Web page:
CDC is one of the new data tracking and capturing features of SQL Server 2008. It only tracks changes in user-created tables. Because captured data is then stored in relational tables, it can be easily accessed and retrieved subsequently, using regular T-SQL.
When you apply Change Data Capture features on a database table, a mirror of the tracked table is created with the same column structure of the original table, but with additional columns that include the metadata used to summarize the nature of the change in the database table row. The SQL Server DBA can then easily monitor the activity for the logged table using these new audit tables .
CDC first has to be enabled for the database. Because CDC is a table-level feature, it then has to be enabled for each table to be tracked. you will see that a schema with the name ‘cdc’ has now been created.
Some System Tables will have been created within the database as part of the cdc schema.
The table which have been created are listed here.
· cdc.captured_columns – This table returns result for list of captured column.
· cdc.change_tables – This table returns list of all the tables which are enabled for capture.
· cdc.ddl_history – This table contains history of all the DDL changes since capture data enabled.
· cdc.index_columns – This table contains indexes associated with change table.
· cdc.lsn_time_mapping – This table maps LSN number (for which we will learn later) and time.
Before enabling CDC at the table level, make sure that you have enabled SQL Server Agent. When CDC is enabled on a table, it creates two CDC-related jobs that are specific to the database, and executed using SQL Server Agent. Without SQL Server Agent enabled, these jobs will not execute.
Additionally, it is very important to understand the role of the required parameter @role_name. If there is any restriction of how data should be extracted from database, this option is used to specify any role which is following restrictions and gating access to data to this option if there is one. If you do not specify any role and, instead, pass a NULL value, data access to this changed table will not be tracked and will be available to access by everybody.
The Stored Procedure sys.sp_cdc_enable_table enables CDC. There are several options available with this SP but we will only mention the required options for this SP. CDC is very powerful and versatile tool. By understanding the Stored Procedure sys.sp_cdc_enable_table you will gain the true potential of the CDC feature. One more thing to notice is that when these jobs are created they are automatically enabled as well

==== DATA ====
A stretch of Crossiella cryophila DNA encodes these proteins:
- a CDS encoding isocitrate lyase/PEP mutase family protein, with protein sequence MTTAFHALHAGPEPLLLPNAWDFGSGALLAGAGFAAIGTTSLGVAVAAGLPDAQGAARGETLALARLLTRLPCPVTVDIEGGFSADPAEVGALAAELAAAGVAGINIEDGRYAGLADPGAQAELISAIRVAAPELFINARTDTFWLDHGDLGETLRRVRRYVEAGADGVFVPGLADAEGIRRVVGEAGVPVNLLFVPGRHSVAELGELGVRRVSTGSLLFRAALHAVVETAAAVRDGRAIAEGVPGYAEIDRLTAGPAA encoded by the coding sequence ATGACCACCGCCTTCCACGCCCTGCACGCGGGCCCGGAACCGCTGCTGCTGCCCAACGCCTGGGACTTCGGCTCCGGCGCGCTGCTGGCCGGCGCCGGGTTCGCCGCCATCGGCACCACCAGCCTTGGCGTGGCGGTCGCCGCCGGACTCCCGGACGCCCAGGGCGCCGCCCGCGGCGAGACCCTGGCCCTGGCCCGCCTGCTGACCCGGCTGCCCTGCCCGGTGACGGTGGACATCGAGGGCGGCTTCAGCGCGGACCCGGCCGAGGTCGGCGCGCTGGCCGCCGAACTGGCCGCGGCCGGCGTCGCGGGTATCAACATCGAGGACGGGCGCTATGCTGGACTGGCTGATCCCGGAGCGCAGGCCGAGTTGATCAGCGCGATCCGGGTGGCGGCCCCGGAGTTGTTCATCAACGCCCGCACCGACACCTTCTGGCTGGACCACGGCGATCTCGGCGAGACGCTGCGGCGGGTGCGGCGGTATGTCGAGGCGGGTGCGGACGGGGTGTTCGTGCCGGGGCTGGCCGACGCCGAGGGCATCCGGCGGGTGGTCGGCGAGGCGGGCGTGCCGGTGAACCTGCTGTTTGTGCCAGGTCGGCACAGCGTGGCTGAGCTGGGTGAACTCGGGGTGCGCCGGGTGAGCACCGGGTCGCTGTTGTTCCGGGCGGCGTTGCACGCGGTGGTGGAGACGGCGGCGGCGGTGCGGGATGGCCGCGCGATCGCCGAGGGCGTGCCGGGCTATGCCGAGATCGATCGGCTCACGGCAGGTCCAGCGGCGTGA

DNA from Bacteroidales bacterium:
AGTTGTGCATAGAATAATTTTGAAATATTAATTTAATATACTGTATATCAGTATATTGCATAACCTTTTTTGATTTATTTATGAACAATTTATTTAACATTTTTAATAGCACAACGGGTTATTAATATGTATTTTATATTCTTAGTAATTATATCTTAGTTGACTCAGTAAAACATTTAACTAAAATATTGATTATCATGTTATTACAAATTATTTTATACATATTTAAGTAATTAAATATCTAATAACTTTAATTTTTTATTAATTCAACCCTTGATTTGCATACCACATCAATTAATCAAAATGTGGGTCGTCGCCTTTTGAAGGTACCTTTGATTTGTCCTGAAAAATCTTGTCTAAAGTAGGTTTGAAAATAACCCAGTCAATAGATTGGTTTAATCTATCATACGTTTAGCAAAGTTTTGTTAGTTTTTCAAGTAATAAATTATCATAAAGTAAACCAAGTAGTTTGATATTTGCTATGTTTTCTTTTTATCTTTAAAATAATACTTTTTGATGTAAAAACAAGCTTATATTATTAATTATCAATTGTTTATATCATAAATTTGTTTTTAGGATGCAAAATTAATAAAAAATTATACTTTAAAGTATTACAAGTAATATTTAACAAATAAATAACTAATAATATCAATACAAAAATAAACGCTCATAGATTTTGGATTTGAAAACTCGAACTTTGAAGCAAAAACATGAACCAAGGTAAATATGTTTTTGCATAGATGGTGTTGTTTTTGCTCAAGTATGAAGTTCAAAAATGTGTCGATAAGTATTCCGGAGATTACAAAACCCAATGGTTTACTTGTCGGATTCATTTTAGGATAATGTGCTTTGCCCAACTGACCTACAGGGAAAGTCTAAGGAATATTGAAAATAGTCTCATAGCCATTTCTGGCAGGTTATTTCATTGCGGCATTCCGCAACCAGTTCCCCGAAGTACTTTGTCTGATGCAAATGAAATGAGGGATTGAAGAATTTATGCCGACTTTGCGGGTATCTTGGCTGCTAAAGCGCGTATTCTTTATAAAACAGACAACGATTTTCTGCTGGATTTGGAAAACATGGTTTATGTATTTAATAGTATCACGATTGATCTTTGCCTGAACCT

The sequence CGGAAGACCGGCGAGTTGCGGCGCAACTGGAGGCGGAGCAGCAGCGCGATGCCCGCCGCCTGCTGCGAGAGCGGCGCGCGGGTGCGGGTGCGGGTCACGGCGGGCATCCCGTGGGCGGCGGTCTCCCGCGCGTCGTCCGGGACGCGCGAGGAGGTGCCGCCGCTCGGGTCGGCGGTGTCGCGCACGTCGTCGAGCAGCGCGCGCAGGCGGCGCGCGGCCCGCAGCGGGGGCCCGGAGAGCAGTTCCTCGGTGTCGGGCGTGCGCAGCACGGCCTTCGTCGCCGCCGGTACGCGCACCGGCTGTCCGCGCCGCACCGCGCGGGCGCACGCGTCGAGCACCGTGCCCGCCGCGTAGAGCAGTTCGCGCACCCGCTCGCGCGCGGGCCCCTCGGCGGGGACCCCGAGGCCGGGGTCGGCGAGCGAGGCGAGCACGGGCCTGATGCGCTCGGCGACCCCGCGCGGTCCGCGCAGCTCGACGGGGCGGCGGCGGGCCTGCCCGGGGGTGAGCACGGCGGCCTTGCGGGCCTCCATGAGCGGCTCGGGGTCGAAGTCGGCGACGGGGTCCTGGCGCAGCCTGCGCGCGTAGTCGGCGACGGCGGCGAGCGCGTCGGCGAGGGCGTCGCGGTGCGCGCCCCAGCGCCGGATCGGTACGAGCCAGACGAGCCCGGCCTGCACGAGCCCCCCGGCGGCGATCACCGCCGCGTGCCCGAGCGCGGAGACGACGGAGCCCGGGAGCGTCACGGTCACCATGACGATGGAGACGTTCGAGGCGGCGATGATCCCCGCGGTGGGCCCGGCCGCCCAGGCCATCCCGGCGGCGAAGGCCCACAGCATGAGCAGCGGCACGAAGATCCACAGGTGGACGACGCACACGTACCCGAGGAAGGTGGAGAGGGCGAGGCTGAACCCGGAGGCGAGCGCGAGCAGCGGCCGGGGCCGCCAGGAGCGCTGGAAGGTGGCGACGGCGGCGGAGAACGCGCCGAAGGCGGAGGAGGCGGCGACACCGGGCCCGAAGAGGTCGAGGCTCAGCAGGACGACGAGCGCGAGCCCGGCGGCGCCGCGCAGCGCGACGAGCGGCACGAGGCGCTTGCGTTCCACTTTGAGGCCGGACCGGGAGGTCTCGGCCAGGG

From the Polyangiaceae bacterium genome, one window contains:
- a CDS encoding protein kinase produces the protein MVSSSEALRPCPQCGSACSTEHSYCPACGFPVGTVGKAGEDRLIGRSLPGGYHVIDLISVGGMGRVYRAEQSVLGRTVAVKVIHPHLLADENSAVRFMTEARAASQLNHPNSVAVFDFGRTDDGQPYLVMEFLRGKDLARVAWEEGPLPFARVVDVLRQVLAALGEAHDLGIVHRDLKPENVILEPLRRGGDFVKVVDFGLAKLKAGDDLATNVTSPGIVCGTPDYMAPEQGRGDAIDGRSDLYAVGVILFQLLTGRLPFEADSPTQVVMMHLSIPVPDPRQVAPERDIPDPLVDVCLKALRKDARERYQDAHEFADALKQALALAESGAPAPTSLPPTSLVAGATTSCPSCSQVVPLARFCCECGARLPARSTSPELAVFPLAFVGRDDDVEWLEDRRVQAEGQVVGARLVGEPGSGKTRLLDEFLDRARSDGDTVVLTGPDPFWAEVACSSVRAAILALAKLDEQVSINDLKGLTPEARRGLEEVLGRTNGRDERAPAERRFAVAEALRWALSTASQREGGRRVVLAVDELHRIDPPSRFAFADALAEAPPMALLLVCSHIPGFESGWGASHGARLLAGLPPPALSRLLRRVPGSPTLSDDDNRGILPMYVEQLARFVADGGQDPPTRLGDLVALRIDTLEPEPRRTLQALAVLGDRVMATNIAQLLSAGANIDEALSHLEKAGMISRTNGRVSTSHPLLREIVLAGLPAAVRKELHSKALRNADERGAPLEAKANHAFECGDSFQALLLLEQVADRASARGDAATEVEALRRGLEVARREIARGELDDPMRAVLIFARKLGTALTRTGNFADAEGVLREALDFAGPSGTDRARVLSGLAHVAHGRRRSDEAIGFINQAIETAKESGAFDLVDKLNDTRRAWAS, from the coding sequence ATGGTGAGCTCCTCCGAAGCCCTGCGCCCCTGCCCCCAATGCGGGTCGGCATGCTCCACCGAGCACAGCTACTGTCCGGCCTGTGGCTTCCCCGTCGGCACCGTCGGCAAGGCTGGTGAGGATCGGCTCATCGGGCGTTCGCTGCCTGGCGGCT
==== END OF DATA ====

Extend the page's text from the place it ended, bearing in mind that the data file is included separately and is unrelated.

As you will see there are five additional columnsto the mirrored original table
There are two values which are very important to us is __$operation and __$update_mask.
Column _$operation contains value which corresponds to DML Operations. Following is quick list of value and its corresponding meaning.
· Delete Statement = 1
· Insert Statement = 2
· Value before Update Statement = 3
· Value after Update Statement = 4
The column _$update_mask shows, via a bitmap, which columns were updated in the DML operation that was specified by _$operation. If this was a DELETE or INSERT operation, all columns are updated and so the mask contains value which has all 1’s in it. This mask is contains value which is formed with Bit values.
stored procedure sys.sp_cdc_enable_table has several parameters
The parameter @capture_instance determines the name of the capture instance for this table. The name itself has no impact on performance. However, this parameter can be used to create a second capture instance for the same table. The feature of having a second capture instance is only intended for schema upgrade scenarios where a change to the schema of the source table is performed. The old capture instance should be disabled as soon as it is no longer needed, because having two capture instances active on one table means that twice as much change data needs to be written. This can significantly impact performance.
When you have a schema change on your source table, you should do the following:
1. Change the schema of your source table.
2. Create a new capture instance. That new capture instance is created with the new (changed) schema of the source table.
3. Wait for a change to occur, and then read the minimum LSN from the new capture instance (using sys.fn_cdc_get_min_lsn(new capture instance name)).
4. Read and process all changes from the old capture instance up to but not including the first LSN from the new capture instance.
5. Disable the old capture instance.
6. Update all references to the old capture instance name with the new name.